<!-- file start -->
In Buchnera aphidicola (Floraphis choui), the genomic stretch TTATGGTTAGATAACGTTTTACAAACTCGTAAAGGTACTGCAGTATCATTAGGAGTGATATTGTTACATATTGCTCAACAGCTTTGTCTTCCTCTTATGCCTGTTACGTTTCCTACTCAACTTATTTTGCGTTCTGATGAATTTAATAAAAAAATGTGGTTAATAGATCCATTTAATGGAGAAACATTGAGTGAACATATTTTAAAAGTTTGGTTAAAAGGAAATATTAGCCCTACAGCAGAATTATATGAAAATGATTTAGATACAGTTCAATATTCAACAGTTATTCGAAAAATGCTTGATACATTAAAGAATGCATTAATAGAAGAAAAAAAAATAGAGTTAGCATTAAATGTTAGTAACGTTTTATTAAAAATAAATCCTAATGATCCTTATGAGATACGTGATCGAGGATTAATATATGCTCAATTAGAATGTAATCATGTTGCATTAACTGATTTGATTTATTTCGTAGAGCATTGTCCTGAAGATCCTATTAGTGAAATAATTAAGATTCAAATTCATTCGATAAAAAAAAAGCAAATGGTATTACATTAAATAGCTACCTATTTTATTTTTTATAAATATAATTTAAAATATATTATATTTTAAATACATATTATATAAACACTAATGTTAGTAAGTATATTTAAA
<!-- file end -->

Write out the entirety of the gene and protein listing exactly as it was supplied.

In Buchnera aphidicola (Floraphis choui), the genomic stretch TTATGGTTAGATAACGTTTTACAAACTCGTAAAGGTACTGCAGTATCATTAGGAGTGATATTGTTACATATTGCTCAACAGCTTTGTCTTCCTCTTATGCCTGTTACGTTTCCTACTCAACTTATTTTGCGTTCTGATGAATTTAATAAAAAAATGTGGTTAATAGATCCATTTAATGGAGAAACATTGAGTGAACATATTTTAAAAGTTTGGTTAAAAGGAAATATTAGCCCTACAGCAGAATTATATGAAAATGATTTAGATACAGTTCAATATTCAACAGTTATTCGAAAAATGCTTGATACATTAAAGAATGCATTAATAGAAGAAAAAAAAATAGAGTTAGCATTAAATGTTAGTAACGTTTTATTAAAAATAAATCCTAATGATCCTTATGAGATACGTGATCGAGGATTAATATATGCTCAATTAGAATGTAATCATGTTGCATTAACTGATTTGATTTATTTCGTAGAGCATTGTCCTGAAGATCCTATTAGTGAAATAATTAAGATTCAAATTCATTCGATAAAAAAAAAGCAAATGGTATTACATTAAATAGCTACCTATTTTATTTTTTATAAATATAATTTAAAATATATTATATTTTAAATACATATTATATAAACACTAATGTTAGTAAGTATATTTAAA